President Bush has signed The Energy Policy Act of 2005, which addresses a wide range of issues in US energy policy including reforms for licensing of hydroelectric power plants.
Bush signed the bill, which was five years in the making, in a ceremony at Sandia National Laboratories in Albuquerque, Mexico. It has a budget of US$12.3B over 10 years and had already met with vast approval by both the House and the Senate at the end of July.
The bill encourages use of renewable sources of energy in the US. Specifically for hydro power, it makes changes to the Federal Power Act (FPA), adding flexibility to the Federal Energy Regulatory Commission (FERC) licensing and relicensing process.
Previously, federal land management agencies have been able to insist on a plant’s operating conditions or other requirements, such as the presence of a fishway. But under the new act license applicants or other parties may propose alternative conditions to those set by the agencies.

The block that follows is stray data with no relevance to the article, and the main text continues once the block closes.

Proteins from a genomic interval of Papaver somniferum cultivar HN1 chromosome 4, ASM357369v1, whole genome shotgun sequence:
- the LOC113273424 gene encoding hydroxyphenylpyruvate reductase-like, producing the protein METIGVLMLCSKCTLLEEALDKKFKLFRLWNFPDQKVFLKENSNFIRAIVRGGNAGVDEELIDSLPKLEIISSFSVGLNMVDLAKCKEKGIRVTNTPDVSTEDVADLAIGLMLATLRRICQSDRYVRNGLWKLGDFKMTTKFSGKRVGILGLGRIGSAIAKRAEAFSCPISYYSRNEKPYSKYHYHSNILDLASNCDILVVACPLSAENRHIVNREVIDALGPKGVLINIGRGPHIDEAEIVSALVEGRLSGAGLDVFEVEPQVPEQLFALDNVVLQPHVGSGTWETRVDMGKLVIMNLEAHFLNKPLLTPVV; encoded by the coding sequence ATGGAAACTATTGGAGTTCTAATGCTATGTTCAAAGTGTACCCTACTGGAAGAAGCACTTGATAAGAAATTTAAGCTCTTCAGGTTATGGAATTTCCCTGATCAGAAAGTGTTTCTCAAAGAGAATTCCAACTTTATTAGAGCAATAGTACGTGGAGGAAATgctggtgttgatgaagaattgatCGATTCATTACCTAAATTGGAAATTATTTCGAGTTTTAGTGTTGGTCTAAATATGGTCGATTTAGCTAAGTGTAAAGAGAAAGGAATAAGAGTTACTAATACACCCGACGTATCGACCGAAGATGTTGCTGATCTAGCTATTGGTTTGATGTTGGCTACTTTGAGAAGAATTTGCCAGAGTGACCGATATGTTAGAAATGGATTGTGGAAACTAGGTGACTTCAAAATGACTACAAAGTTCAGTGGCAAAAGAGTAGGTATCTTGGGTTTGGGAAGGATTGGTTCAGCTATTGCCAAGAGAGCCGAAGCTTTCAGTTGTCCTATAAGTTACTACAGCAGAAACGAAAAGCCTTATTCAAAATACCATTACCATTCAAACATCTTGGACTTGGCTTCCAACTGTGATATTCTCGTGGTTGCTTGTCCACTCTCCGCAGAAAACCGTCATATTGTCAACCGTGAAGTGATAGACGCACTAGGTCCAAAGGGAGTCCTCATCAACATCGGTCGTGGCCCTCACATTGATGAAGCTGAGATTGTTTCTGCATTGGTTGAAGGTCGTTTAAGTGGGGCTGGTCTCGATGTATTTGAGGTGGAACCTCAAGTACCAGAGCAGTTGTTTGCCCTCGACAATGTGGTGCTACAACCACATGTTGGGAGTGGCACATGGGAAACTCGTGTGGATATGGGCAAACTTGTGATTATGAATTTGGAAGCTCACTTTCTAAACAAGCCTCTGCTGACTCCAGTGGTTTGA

If the alternative is found to be more economical and does not limit energy impacts, the land agency is obliged to accept it. Furthermore, when considering whether or not a fishway is required, the secretary of the agency must consider the effects that it would have on the plant’s development. Equal consideration must be given to factors such as water supply, food control, navigation and energy supply and cost.
The Energy Policy Act of 2005 also creates a 10 year tax credit that will apply to hydro power production, if placed in service prior to 1 January 2008. New production incentive payments will be granted for the development of new hydro power at dams and for increasing efficiency at existing hydroelectric plants. The payment is US$0.18/kWh, limited to US$750,000 per calendar year.
Bush said that the bill will strengthen the US economy and make the country more secure, although the President stressed that it would not solve the US’ energy problems overnight.
National Hydropower Association (NHA) Director Linda Church Ciocci said: ‘Bush clearly recognises the importance of hydro power by resolving the two largest issues confronting the resource: the broken licensing process and the lack of growth despite significant growth potential. The [Energy Policy Act of 2005] virtually guarantees substantial hydro power growth for the first time in almost two decades.’
She added that the bill is the most important piece of legislation for the hydro power industry in a very long time.
External weblinksNational Hydropower Association